Where in the World I Was

People start blogs, keep at them for a while, then drop them. I swore I wouldn’t do that, I wouldn’t be the cliché. But here we are. And I probably should have known it would happen, given my general habit of starting things but not finishing them. Like this bleeping rug that was hatched (can rugs hatch? why not?) in 2014.

Rug in the making

The hundreds of recycled clothing items that are becoming a rug.

I will finish it this year, even if I have to work on it in the sweltering heat of August.

In our post-stroke life, there is no shortage of excuses for not doing the things we should do – exercising, eating well, reading instead of watching TV – but in the end, they’re still just excuses. 2016 was a year I’d rather forget, but like every day of every year, there are consequences for our choices. I chose to focus on our own tiny sphere, or maybe it’s more accurate to say that life threw a bunch more challenges our way and I focused on those in order to maintain my sanity. It was all I felt I had control over, and even then, it wasn’t really in my control. Doug still has epilepsy and takes two meds to keep seizures at bay. Both our dogs still passed away last year.

Meanwhile, our democracy was in the process of driving itself right to the edge of the cliff, and we’re now teetering. Given my inability (or unwillingness) to take action to help prevent that, I’ve pledged to focus on helping us pull back, or at the very least, get the vulnerable passengers out of the damn vehicle. I’ve thought about this a lot, because putting energy into resisting all that’s going on right now is hard – not just for me, but for so many of my family members, friends, co-workers, and neighbors, and at times it feels daunting when I have a lot on my plate already.

It would be easy for me to go the victim mentality (which I have done at times, trust me), and just fall right into the trap of believing that Doug and I have paid our dues, so we’re off the hook. But the reality is, we’ve weathered our own personal tragedy so well because of our privilege. Our good jobs and medical insurance. Our families with means to help us. The flexibility in our schedules to focus on therapy and healing. Not everyone has these “luxuries,” which shouldn’t be thought of as luxuries at all. Basic humanity. Something that we should be able to provide in this country. Having this kind of privilege is a gift and shouldn’t be squandered.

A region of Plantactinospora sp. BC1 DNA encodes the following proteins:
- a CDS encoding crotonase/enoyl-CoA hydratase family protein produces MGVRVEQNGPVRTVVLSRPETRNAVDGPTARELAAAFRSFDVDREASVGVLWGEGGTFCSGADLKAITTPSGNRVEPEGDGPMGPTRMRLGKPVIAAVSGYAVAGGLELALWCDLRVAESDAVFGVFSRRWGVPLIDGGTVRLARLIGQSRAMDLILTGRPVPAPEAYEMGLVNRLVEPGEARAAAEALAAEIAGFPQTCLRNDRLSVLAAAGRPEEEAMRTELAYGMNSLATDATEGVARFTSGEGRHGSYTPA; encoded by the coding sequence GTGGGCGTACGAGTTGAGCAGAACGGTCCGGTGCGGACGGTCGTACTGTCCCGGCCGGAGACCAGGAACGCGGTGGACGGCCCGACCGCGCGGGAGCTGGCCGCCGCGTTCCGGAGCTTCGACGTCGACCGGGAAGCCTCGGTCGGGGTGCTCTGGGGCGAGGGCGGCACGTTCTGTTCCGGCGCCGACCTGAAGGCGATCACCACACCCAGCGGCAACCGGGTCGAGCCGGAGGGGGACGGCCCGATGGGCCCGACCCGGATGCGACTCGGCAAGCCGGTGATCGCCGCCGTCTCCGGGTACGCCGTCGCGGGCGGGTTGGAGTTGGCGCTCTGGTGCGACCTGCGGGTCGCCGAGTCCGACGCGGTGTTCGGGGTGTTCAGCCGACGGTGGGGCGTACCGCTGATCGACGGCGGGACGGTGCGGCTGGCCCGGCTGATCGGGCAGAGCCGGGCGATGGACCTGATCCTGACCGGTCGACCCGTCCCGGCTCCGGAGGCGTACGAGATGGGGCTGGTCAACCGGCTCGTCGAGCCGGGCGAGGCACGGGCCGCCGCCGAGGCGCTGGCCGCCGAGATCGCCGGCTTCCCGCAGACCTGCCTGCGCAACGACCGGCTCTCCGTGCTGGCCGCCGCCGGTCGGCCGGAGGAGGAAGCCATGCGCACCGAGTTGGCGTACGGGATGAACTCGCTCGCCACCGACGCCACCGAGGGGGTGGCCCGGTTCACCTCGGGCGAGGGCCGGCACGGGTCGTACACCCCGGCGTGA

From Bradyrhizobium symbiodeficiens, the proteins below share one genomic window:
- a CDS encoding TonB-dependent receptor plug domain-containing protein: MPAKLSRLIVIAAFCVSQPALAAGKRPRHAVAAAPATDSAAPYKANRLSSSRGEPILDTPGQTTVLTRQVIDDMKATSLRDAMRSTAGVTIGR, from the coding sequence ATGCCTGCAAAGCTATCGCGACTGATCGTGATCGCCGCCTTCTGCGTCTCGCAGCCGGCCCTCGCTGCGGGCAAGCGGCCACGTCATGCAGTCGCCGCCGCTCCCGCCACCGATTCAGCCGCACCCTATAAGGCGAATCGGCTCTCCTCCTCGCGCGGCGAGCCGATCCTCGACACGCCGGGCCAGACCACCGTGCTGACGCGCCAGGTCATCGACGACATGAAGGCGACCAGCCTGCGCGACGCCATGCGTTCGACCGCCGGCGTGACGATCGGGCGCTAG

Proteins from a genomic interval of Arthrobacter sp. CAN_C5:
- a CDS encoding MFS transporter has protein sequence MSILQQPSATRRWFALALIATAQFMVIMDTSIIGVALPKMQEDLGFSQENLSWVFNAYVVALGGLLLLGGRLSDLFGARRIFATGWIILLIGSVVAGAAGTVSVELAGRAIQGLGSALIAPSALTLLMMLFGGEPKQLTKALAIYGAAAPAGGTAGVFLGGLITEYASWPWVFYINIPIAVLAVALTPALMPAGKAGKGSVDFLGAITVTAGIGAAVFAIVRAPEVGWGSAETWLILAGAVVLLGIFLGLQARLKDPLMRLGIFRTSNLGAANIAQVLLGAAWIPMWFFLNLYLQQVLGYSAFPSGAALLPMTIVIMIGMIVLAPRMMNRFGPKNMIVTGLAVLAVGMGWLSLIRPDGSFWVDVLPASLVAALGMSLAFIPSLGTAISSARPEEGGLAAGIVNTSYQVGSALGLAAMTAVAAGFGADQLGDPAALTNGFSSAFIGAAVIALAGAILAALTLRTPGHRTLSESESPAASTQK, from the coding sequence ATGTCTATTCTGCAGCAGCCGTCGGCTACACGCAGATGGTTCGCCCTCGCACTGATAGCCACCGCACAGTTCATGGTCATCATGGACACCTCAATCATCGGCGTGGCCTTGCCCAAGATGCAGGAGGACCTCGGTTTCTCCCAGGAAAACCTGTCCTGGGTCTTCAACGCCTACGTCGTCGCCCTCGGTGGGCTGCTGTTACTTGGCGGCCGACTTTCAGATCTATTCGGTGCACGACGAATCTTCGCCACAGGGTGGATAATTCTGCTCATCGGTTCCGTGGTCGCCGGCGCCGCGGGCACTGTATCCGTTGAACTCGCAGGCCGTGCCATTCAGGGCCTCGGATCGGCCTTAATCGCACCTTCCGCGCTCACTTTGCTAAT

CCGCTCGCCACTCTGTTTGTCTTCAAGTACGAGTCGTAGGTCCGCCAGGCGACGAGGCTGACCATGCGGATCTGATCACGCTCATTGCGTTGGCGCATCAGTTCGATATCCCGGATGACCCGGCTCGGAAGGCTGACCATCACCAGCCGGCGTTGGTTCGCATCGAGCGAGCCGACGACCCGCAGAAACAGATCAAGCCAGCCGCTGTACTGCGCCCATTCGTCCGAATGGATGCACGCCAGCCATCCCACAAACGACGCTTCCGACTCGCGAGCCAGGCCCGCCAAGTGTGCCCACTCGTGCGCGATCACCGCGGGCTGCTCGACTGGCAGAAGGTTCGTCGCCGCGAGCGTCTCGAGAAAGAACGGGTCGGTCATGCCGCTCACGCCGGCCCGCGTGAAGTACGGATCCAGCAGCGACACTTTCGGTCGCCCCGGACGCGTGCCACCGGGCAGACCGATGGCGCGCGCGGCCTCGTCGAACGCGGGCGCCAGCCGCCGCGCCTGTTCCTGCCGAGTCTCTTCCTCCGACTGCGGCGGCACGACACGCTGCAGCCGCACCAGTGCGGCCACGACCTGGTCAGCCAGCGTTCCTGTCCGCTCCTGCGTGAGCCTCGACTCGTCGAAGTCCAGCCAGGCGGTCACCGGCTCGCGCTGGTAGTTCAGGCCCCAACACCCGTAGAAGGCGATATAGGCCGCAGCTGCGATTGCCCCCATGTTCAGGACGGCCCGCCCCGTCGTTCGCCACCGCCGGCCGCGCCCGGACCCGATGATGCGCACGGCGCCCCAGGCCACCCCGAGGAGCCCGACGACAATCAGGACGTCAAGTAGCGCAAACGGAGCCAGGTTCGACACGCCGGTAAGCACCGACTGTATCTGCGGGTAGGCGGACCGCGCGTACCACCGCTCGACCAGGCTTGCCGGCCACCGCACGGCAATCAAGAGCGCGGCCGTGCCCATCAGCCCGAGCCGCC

So what the hell am I doing writing, NOW? Shouldn’t I be making phone calls to my representatives? Or volunteering time to organizations that help refugees, or protecting the environment? Yes, and.

I’ve been doing a lot of reading on the role of writers and artists during times like these, as well as on hope and activism. The resounding message is that action and words are both necessary.

Here’s a quote by James Baldwin that I read today (I’m currently obsessed with his writings; items in bold are my emphasis):

The greatest poet in the English language found his poetry where poetry is found: in the lives of the people. He could have done this only through love — by knowing, which is not the same thing as understanding, that whatever was happening to anyone was happening to him. It is said that his time was easier than ours, but I doubt it — no time can be easy if one is living through it. I think it is simply that he walked his streets and saw them, and tried not to lie about what he saw: his public streets and his private streets, which are always so mysteriously and inexorably connected; but he trusted that connection. And, though I, and many of us, have bitterly bewailed (and will again) the lot of an American writer — to be part of a people who have ears to hear and hear not, who have eyes to see and see not — I am sure that Shakespeare did the same. Only, he saw, as I think we must, that the people who produce the poet are not responsible to him: he is responsible to them.

That is why he is called a poet. And his responsibility, which is also his joy and his strength and his life, is to defeat all labels and complicate all battles by insisting on the human riddle, to bear witness, as long as breath is in him, to that mighty, unnameable, transfiguring force which lives in the soul of man, and to aspire to do his work so well that when the breath has left him, the people — all people! — who search in the rubble for a sign or a witness will be able to find him there.

I’ll never be Shakespeare or Baldwin, of course, but while I may write for myself, more importantly, I will try to find the courage to bear witness while I do that. And because you never know what your words might do for someone else. My writing inspiration this week is thanks to the wonderful writer and writing coach Peg Cheng (@pegcheng), whose blog I love and who tweeted me after reading this poor neglected blog. Thank you Peg, for the encouragement and inspiration.